Special Hobby have offered WWI aircraft modellers a welcome change from more commonplace subjects with a new-tool kit of the Nieuport 10, designed prior to the conflict as a competitor for the 1914 Gordon Bennet Trophy and developed into a military machine after the race was cancelled with the start of the war.
The two-seat Nieuport 10 introduced the sesquiplane layout that was to be such a trademark of the company's famous fighters that followed and served in reconnaissance and training roles, as well as a makeshift fighter by fairing over the front cockpit. The type saw widespread service with many air forces around the world before being superseded by more advanced aircraft.
Special Hobby's core kit has been designed to cover both single- and two-seater variants, with the first release being the latter. It arrives in a sturdy and compact top-opening box with the main sprues and accessories bagged separately. The two-seater comprises:
60 x grey styrene parts (plus 7 unused)
1 x grey resin part
59 x etched brass parts
1 x clear film for the windscreen
Decals for 3 x colour schemes
Bearing in mind that this isn't a mainstream kit, the moulding is very good on the whole, with just a little flash, and one or two minor surface blemishes which a quick polish should take care of. I spotted a shallow sink mark on one fuselage half (easily filled) and found the culprit on the reverse side - one of a pair of very prominent and poorly placed ejector pin marks that will both interfere with the construction of the cockpit and be very visible. As you’d expect in a kit of this nature, most parts need a bit of extra preparation, but it shouldn’t take long.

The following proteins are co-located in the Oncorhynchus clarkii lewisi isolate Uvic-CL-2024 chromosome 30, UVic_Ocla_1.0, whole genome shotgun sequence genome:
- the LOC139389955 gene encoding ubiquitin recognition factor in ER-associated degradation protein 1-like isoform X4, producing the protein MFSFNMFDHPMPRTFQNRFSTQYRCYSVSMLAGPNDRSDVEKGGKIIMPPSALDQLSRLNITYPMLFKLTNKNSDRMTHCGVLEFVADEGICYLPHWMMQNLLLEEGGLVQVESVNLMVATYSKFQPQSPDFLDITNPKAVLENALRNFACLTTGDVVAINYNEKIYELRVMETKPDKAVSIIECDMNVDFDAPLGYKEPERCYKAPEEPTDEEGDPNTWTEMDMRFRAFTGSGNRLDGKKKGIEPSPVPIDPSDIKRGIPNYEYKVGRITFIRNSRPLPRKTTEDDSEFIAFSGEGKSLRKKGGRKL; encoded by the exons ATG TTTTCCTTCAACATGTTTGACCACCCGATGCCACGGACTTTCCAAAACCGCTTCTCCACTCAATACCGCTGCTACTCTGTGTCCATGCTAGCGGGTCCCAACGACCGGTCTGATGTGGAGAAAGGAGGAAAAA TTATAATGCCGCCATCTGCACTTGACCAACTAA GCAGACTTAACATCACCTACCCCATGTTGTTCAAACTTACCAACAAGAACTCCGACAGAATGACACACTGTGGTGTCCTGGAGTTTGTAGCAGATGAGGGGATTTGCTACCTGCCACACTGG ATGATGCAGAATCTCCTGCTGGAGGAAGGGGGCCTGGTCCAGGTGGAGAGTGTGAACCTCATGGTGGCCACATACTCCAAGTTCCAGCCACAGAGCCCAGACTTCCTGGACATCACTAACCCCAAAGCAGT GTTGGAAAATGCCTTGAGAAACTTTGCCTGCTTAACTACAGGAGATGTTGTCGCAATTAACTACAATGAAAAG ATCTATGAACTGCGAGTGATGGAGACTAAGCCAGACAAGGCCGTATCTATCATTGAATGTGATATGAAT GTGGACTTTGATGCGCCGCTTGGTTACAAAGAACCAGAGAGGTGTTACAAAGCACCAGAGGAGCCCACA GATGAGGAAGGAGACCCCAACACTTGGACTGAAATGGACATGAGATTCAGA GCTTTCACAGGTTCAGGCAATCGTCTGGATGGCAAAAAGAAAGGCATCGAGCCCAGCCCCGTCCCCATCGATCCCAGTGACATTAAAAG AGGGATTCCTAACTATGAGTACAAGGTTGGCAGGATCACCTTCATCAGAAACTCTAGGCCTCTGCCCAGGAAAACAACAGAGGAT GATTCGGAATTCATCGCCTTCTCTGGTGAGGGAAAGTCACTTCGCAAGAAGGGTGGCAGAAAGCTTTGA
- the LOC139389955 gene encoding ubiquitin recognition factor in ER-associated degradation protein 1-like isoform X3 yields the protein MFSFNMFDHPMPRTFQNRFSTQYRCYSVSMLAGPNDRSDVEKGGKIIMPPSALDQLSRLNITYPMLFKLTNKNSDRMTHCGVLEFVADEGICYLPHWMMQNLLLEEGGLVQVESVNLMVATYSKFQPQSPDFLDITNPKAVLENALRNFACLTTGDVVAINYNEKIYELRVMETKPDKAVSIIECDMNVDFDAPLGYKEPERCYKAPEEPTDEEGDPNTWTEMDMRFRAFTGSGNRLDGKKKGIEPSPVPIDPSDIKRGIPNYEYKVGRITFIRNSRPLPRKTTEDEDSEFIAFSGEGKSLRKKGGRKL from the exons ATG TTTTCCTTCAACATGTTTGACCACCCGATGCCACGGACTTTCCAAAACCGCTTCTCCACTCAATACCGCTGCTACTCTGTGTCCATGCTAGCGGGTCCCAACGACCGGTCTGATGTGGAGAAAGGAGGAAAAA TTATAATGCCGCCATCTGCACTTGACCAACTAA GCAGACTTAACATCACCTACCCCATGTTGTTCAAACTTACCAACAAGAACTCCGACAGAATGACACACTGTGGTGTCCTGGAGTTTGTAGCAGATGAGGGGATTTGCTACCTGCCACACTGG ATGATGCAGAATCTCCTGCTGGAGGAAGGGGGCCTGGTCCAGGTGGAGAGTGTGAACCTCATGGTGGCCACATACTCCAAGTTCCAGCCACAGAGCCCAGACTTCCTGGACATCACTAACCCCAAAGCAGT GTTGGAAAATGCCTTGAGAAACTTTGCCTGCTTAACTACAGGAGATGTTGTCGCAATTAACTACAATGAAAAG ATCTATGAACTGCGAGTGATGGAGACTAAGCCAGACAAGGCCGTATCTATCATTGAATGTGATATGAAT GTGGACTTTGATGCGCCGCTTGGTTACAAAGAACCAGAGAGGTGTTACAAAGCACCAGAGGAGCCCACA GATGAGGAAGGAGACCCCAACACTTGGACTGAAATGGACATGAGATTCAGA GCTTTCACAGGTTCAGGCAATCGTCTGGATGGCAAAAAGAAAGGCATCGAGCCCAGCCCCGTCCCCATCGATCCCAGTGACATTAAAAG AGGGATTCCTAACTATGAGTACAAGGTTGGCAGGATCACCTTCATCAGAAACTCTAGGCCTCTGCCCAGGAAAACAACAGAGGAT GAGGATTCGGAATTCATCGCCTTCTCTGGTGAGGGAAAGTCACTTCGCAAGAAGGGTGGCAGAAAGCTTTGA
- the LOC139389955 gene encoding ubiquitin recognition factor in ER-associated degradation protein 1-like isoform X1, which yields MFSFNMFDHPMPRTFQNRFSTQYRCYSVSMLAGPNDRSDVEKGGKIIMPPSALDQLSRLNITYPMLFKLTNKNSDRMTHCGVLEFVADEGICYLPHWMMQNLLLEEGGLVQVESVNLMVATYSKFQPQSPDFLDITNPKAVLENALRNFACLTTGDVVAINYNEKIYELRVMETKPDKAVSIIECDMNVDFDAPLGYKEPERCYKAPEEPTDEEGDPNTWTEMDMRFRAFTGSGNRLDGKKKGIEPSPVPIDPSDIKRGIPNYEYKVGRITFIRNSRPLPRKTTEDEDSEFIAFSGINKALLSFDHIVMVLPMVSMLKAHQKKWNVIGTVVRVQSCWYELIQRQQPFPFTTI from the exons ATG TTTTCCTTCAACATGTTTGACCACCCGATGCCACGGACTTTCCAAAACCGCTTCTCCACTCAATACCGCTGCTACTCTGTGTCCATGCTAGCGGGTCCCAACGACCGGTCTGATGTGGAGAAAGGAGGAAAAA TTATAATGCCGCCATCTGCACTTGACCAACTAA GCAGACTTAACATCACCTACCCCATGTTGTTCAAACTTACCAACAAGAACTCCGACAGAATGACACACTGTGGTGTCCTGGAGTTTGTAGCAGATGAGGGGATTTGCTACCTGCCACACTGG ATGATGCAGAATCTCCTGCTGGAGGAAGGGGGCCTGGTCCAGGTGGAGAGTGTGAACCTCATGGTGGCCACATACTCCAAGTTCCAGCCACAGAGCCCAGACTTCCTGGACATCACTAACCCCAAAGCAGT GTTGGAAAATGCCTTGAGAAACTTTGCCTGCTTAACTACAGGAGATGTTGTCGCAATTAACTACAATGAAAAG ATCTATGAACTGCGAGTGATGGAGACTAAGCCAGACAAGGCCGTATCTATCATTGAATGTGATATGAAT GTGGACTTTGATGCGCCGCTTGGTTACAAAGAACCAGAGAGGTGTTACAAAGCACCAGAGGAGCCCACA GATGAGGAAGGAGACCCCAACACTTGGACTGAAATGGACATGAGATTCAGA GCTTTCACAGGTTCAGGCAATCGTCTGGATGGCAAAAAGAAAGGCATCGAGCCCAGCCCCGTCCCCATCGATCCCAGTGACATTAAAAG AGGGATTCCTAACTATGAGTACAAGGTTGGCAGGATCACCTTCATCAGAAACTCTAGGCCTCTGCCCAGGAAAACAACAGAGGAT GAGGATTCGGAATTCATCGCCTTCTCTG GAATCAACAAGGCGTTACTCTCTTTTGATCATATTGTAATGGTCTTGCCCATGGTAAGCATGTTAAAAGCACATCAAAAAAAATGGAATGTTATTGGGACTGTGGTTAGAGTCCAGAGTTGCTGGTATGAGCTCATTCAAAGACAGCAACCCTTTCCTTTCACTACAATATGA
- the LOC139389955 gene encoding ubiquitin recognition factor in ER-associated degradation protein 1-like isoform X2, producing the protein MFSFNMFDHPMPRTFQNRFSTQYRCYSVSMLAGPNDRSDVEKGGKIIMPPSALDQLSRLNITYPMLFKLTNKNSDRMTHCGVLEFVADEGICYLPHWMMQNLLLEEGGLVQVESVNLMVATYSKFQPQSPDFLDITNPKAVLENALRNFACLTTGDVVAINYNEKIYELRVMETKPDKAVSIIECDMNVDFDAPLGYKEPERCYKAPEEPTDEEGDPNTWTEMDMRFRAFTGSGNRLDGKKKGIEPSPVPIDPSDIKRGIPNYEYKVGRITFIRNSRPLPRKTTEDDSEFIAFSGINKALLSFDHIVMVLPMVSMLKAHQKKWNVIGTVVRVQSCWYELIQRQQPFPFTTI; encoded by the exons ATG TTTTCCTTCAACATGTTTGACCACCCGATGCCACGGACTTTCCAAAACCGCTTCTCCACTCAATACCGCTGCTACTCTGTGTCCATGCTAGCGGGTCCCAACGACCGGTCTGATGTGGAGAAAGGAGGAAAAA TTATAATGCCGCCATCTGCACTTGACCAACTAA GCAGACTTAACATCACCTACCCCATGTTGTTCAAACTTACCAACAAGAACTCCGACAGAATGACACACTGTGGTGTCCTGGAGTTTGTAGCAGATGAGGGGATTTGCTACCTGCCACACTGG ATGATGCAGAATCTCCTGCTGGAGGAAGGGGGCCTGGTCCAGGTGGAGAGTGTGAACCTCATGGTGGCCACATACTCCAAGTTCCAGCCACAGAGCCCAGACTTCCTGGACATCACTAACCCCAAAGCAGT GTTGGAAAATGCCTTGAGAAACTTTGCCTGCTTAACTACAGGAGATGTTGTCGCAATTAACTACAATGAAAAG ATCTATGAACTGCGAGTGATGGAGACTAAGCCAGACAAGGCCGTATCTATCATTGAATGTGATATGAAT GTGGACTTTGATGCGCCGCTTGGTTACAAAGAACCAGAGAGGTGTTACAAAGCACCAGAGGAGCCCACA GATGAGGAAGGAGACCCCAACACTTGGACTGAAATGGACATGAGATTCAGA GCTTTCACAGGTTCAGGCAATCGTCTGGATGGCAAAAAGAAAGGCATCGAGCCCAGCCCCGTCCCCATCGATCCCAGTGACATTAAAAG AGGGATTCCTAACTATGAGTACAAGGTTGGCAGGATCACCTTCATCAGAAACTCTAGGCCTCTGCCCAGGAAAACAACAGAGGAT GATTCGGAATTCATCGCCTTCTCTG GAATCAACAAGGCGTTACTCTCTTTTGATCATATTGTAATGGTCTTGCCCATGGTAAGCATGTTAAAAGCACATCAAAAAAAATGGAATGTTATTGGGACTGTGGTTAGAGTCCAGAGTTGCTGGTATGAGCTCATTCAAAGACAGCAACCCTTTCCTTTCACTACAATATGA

On the plus side, the surface finish is nicely handled, with raised detail on the metal areas and quite a convincing fabric effect. I'll be tempted to knock back the wing ribs a tad, but I really like the way the designers have given a subtle impression of the underlying structure on the sides of the fuselage.
A Few Details
The cockpit is simple, but quite effectively detailed and can be constructed with the pilot seated either front or rear depending on the colour scheme you opt for. This is achieved by simply reversing the position of the flying controls on the small floor section and choosing the position of the etched parts for the very basic instrumentation and the throttle quadrant.
The etched fret also provides lap belts for the pair of seats, giving a total of 19 parts for the completed "office". The seats themselves are moulded solid, but I've also seen illustrations of perforated backs.
The Le Rhone rotary engine has some flash between the cylinders, but should clean up easily enough – and by the time you've added the individual induction pipes and etched push-rods it should look pretty decent if painted carefully. Its semi- open cowl has bevelled edges, but I'll still thin them back further to give a better scale appearance.
A film windscreen is included, which will be much truer-to-scale than a moulded clear part. It might take a little coaxing to fit, so it could be a good idea to curl it slightly by taping it over a suitable shape and dipping it quickly in very hot water first.